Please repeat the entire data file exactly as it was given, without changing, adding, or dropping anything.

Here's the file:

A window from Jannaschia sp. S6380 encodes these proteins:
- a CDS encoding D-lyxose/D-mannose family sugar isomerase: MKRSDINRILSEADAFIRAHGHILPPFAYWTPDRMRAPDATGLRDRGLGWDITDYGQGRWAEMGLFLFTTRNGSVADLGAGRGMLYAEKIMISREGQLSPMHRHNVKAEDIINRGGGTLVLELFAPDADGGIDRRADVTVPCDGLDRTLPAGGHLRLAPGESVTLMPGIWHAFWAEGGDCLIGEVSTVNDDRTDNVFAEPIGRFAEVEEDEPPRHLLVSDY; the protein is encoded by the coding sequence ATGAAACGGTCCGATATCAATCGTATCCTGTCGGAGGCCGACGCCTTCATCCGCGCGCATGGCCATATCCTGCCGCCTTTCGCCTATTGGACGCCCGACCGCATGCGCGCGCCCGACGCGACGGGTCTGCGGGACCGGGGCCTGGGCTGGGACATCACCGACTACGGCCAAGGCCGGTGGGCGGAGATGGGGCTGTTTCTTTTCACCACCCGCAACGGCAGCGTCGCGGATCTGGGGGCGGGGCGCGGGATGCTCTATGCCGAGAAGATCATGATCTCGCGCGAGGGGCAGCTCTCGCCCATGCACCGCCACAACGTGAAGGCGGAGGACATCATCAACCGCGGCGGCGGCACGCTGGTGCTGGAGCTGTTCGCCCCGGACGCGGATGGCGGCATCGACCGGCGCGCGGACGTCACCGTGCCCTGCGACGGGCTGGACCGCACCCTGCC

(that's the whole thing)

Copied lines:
A window from Jannaschia sp. S6380 encodes these proteins:
- a CDS encoding D-lyxose/D-mannose family sugar isomerase: MKRSDINRILSEADAFIRAHGHILPPFAYWTPDRMRAPDATGLRDRGLGWDITDYGQGRWAEMGLFLFTTRNGSVADLGAGRGMLYAEKIMISREGQLSPMHRHNVKAEDIINRGGGTLVLELFAPDADGGIDRRADVTVPCDGLDRTLPAGGHLRLAPGESVTLMPGIWHAFWAEGGDCLIGEVSTVNDDRTDNVFAEPIGRFAEVEEDEPPRHLLVSDY; the protein is encoded by the coding sequence ATGAAACGGTCCGATATCAATCGTATCCTGTCGGAGGCCGACGCCTTCATCCGCGCGCATGGCCATATCCTGCCGCCTTTCGCCTATTGGACGCCCGACCGCATGCGCGCGCCCGACGCGACGGGTCTGCGGGACCGGGGCCTGGGCTGGGACATCACCGACTACGGCCAAGGCCGGTGGGCGGAGATGGGGCTGTTTCTTTTCACCACCCGCAACGGCAGCGTCGCGGATCTGGGGGCGGGGCGCGGGATGCTCTATGCCGAGAAGATCATGATCTCGCGCGAGGGGCAGCTCTCGCCCATGCACCGCCACAACGTGAAGGCGGAGGACATCATCAACCGCGGCGGCGGCACGCTGGTGCTGGAGCTGTTCGCCCCGGACGCGGATGGCGGCATCGACCGGCGCGCGGACGTCACCGTGCCCTGCGACGGGCTGGACCGCACCCTGCC